1. re: sugartoof

                            Well, i guess we just disagree. My experience is that fair trade coffee is usually quality coffee and far from a con, it has been a positive thing.

                            That first quote you disagreed with about the two important functions of fair trade was by Geoff Watts, of Intelligentsia Coffee and a proponent for direct trade. He notes the problems and benefits of Fair Trade as well as Direct Trade.

                            There was a problem with that link so here it is again

                            1. re: rworange

                              That's not a quote from Geoff Watts, but a summation of his stance, which is a judicial one. He thinks Fair Trade is a positive for Dunkin Donuts drinkers, and hopes it will effect that kind of mass production, and at the end where there is a real quote, he acknowledges that Direct Trade needs improvement too.

                              He actually doesn't advocate for either but Intelligentsia does Direct Trade, and currently has a 12 oz. bag for $82 originating from Colombia, which suggests a mark up far beyond what a fair trade farmer would get. They list the producer/coop, the season they're available, not just the country, but the region, the process, and all sorts of other info that's unavailable under Fair Trade.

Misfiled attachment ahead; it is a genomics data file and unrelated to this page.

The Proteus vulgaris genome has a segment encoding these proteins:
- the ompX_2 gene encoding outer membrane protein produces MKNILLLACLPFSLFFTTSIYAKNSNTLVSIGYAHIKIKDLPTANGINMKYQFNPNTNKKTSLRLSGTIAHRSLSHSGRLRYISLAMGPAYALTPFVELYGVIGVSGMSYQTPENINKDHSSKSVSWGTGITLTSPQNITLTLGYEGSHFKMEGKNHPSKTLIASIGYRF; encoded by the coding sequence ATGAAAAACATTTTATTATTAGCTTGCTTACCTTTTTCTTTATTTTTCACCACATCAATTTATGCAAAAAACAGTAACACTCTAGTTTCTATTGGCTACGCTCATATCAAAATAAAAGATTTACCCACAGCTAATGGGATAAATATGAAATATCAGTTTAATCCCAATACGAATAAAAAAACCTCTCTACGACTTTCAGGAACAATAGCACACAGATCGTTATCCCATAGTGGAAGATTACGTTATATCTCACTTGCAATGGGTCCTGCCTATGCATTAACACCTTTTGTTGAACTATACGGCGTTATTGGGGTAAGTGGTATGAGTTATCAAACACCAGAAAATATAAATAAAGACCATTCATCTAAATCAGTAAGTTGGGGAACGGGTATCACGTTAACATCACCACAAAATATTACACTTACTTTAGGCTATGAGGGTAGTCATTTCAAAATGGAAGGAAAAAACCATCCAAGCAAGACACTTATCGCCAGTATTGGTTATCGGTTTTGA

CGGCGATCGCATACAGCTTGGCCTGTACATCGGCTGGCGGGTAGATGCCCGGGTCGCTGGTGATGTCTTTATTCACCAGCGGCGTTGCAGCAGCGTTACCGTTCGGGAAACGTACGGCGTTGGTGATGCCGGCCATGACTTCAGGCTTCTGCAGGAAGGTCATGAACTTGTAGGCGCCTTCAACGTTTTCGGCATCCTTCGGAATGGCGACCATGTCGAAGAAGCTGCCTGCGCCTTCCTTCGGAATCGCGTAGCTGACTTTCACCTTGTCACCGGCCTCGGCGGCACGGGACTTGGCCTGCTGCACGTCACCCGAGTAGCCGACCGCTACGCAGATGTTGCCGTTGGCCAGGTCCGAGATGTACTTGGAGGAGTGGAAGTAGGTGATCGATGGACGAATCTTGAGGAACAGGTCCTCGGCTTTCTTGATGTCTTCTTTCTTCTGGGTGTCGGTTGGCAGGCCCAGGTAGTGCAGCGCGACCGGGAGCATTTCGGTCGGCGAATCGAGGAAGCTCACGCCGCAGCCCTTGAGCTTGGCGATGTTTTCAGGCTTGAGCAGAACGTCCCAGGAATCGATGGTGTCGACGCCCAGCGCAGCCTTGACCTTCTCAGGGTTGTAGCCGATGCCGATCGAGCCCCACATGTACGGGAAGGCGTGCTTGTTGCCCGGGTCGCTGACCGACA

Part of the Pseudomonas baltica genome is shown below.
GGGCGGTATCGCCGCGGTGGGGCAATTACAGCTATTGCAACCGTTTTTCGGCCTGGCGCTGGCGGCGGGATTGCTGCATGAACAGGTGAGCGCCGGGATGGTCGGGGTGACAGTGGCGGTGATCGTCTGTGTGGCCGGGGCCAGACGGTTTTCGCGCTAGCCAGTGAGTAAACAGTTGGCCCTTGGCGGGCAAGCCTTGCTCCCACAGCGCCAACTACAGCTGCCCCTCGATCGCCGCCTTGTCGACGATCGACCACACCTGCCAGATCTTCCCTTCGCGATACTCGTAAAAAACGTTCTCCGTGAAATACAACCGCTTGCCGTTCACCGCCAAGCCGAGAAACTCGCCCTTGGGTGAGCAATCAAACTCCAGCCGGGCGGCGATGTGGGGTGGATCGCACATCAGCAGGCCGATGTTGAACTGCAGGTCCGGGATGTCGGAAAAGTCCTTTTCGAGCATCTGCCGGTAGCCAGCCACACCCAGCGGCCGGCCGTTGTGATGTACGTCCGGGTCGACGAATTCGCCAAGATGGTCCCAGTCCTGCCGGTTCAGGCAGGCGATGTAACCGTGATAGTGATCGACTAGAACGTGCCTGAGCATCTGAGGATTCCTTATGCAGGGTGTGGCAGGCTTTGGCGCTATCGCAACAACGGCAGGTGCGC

Just as I encourage you to drink whatever you prefer, I'd say the same with the labels which have meaning to you. There are people who prefer Peets over Ritual... and the social responsibility aspect isn't likely a factor.

                              1. re: sugartoof

                                If you like Four Barrel's Guatemala single blend you'll like Sightglass and De La Paz. Also try Ritual roasters. They all carry Guatemala single source coffee. I personally prefer a bit stronger finish and prefer Coffee Beanery (9th and Irving) Guatemala Antigua, Martha Bros as well as Equator.